One of the principles of cycle-friendly infrastructure design is cohesion, which CROW has argued should “form a cohesive whole and link all origins and destinations that cyclists may have”. So, what does this mean and how should this principle be applied in practice?
Cohesion is about the possibility of getting somewhere by bicycle, whether it is a single-mode trip by bicycle or a multi-modal trip that involves using a bicycle to access public transport hubs.
Let’s start with single mode trips.
Imagine a short trip from home to friends elsewhere in town or venturing on a short trip for fun. On each trip, your route will take you from your residential street to somewhat busier roads. You might be cycling in mixed traffic and on (off-road) cycle paths and/or lanes. Cohesion is about connecting all these elements and ensuring that a door-to-door trip is possible by using your bicycle. Therefore, considering cohesion is essential when planning the bicycle network, either within each hierarchical level in the network or between the individual levels. Such planning guarantees that sections and lanes remain connected without missing links and that the lower level networks (e.g. local streets) are linked to the main network (feeder functions).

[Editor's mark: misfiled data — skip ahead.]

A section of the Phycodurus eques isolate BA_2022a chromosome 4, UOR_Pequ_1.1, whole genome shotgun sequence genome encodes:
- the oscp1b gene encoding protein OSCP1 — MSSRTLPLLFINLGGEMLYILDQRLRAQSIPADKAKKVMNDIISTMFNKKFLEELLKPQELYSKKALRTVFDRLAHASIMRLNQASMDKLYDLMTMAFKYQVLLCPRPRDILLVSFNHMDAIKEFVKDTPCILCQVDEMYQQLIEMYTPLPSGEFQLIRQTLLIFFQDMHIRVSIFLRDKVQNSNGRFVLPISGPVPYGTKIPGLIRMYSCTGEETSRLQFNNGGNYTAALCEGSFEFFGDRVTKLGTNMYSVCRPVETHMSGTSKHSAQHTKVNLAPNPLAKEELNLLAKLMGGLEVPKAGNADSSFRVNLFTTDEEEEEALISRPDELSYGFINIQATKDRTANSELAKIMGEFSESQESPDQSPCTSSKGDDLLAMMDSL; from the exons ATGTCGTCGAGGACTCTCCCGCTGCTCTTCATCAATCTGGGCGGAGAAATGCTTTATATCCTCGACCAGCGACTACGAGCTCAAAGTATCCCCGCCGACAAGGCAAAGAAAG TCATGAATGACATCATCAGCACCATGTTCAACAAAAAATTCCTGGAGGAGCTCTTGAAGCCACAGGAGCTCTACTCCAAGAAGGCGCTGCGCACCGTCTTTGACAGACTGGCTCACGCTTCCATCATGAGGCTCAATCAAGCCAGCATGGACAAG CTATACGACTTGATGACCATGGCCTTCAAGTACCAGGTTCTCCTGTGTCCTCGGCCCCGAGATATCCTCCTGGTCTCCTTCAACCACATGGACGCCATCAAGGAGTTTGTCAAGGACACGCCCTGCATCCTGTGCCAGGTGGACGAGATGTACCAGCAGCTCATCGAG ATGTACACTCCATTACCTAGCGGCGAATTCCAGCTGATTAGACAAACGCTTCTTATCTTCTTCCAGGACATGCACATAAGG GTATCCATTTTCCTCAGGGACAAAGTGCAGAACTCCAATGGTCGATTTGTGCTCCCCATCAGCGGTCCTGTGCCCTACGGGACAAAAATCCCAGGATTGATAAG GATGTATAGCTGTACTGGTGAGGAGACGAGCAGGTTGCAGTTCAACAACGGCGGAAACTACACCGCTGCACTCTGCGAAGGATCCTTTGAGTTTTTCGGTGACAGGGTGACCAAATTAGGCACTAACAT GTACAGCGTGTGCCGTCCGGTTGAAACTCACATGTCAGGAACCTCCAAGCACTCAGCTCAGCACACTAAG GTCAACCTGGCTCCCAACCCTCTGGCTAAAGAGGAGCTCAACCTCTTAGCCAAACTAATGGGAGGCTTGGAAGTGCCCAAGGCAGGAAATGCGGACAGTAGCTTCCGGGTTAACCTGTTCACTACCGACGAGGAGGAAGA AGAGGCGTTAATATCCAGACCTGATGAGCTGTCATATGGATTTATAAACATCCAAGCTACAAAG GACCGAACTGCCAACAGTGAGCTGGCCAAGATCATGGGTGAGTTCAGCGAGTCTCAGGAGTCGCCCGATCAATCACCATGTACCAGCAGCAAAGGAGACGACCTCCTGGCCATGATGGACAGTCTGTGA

Another important element that determines the ‘cohesiveness’ of a network is grid size, which can be defined as the distance between parallel connections. A grid size of 300-500m is usually the right choice within built-up areas, which offers a balance between providing sufficient choices and route alternatives without either lengthening the trip or reducing the number of crossings. Grids that are too small, for example, often have too many crossings and interconnections, which in turn affects user comfort.
Connections with other networks
Besides the cohesion of the bicycle network itself, cohesion with networks of other modes of transportation is also important, especially when it comes to public transport networks. The bicycle is – or could be – an important means of transportation to access railway stations. In the Netherlands, 40% of all railway passengers use their bicycles to travel to station by bicycle. When the bicycle network is well-connected to the network such benefits can become manifest.
Another issue to consider is the harmonisation with pedestrian networks, e.g. facilitating cyclists to access urban centres where they can park their bicycles and continue their journey in pedestrianised areas. Maintaining separate networks for both cyclists and pedestrians contributes to safety by minimising potential conflicts.
Hubspot content can't be displayed because the use of tracking cookies is not permitted.